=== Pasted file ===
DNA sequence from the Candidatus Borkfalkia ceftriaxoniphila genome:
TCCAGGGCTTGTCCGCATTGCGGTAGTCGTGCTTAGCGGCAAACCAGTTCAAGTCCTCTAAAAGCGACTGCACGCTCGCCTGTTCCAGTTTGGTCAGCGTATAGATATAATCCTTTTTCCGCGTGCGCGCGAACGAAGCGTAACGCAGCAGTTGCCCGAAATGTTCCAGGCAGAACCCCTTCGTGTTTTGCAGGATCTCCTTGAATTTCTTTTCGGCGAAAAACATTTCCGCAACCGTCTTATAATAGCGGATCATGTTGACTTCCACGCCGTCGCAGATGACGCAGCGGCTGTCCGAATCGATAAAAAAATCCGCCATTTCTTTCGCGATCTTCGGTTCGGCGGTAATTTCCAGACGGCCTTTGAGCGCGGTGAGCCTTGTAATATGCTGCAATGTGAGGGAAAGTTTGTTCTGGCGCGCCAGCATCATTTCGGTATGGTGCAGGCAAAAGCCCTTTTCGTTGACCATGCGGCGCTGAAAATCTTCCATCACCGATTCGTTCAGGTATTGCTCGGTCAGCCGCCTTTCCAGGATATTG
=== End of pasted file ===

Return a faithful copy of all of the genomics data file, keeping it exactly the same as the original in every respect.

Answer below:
DNA sequence from the Candidatus Borkfalkia ceftriaxoniphila genome:
TCCAGGGCTTGTCCGCATTGCGGTAGTCGTGCTTAGCGGCAAACCAGTTCAAGTCCTCTAAAAGCGACTGCACGCTCGCCTGTTCCAGTTTGGTCAGCGTATAGATATAATCCTTTTTCCGCGTGCGCGCGAACGAAGCGTAACGCAGCAGTTGCCCGAAATGTTCCAGGCAGAACCCCTTCGTGTTTTGCAGGATCTCCTTGAATTTCTTTTCGGCGAAAAACATTTCCGCAACCGTCTTATAATAGCGGATCATGTTGACTTCCACGCCGTCGCAGATGACGCAGCGGCTGTCCGAATCGATAAAAAAATCCGCCATTTCTTTCGCGATCTTCGGTTCGGCGGTAATTTCCAGACGGCCTTTGAGCGCGGTGAGCCTTGTAATATGCTGCAATGTGAGGGAAAGTTTGTTCTGGCGCGCCAGCATCATTTCGGTATGGTGCAGGCAAAAGCCCTTTTCGTTGACCATGCGGCGCTGAAAATCTTCCATCACCGATTCGTTCAGGTATTGCTCGGTCAGCCGCCTTTCCAGGATATTG